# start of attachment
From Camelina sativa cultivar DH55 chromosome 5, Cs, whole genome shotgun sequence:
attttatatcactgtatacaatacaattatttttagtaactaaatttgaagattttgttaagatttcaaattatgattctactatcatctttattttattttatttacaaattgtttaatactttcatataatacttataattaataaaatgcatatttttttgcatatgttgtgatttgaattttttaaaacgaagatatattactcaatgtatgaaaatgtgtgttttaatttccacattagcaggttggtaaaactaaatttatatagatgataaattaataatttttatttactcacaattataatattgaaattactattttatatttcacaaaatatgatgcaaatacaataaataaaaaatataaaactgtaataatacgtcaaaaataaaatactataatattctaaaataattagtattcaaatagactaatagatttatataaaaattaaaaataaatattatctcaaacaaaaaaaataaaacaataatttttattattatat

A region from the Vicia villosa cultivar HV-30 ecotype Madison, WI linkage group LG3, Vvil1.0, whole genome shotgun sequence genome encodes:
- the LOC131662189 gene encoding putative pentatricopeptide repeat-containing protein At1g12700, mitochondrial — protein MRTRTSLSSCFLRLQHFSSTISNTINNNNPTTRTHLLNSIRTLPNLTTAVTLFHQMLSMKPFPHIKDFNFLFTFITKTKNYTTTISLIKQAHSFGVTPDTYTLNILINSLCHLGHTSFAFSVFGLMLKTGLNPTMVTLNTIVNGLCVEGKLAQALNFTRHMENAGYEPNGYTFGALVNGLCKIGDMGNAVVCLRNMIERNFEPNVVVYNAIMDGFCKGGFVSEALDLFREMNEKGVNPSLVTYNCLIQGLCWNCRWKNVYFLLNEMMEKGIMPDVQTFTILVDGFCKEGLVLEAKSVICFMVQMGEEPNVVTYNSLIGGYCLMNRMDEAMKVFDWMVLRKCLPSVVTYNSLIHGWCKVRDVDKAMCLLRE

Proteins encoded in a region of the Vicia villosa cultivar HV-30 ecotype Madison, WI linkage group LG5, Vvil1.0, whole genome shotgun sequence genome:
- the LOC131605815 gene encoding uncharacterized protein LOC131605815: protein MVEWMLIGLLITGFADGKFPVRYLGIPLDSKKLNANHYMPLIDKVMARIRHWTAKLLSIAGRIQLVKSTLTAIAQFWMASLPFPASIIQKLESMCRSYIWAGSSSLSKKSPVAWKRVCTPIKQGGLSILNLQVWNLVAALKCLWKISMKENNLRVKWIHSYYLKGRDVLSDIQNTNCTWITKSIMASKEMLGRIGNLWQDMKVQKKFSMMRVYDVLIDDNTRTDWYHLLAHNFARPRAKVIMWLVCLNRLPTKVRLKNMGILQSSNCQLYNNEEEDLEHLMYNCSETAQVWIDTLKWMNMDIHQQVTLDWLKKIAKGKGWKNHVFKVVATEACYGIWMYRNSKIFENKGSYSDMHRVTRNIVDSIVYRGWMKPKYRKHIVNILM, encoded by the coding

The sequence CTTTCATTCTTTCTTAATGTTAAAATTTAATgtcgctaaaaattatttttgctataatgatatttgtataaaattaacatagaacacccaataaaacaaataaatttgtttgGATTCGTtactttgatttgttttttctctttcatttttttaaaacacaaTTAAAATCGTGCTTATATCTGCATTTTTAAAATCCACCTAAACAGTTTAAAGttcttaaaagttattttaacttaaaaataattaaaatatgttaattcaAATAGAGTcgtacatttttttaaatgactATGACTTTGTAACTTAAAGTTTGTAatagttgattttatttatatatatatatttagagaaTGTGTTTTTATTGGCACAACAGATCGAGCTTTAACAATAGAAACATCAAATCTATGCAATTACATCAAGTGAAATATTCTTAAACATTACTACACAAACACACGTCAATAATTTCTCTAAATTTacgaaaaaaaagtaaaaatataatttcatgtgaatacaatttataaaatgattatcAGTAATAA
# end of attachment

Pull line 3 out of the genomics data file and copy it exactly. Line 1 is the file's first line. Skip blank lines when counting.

A region from the Vicia villosa cultivar HV-30 ecotype Madison, WI linkage group LG3, Vvil1.0, whole genome shotgun sequence genome encodes: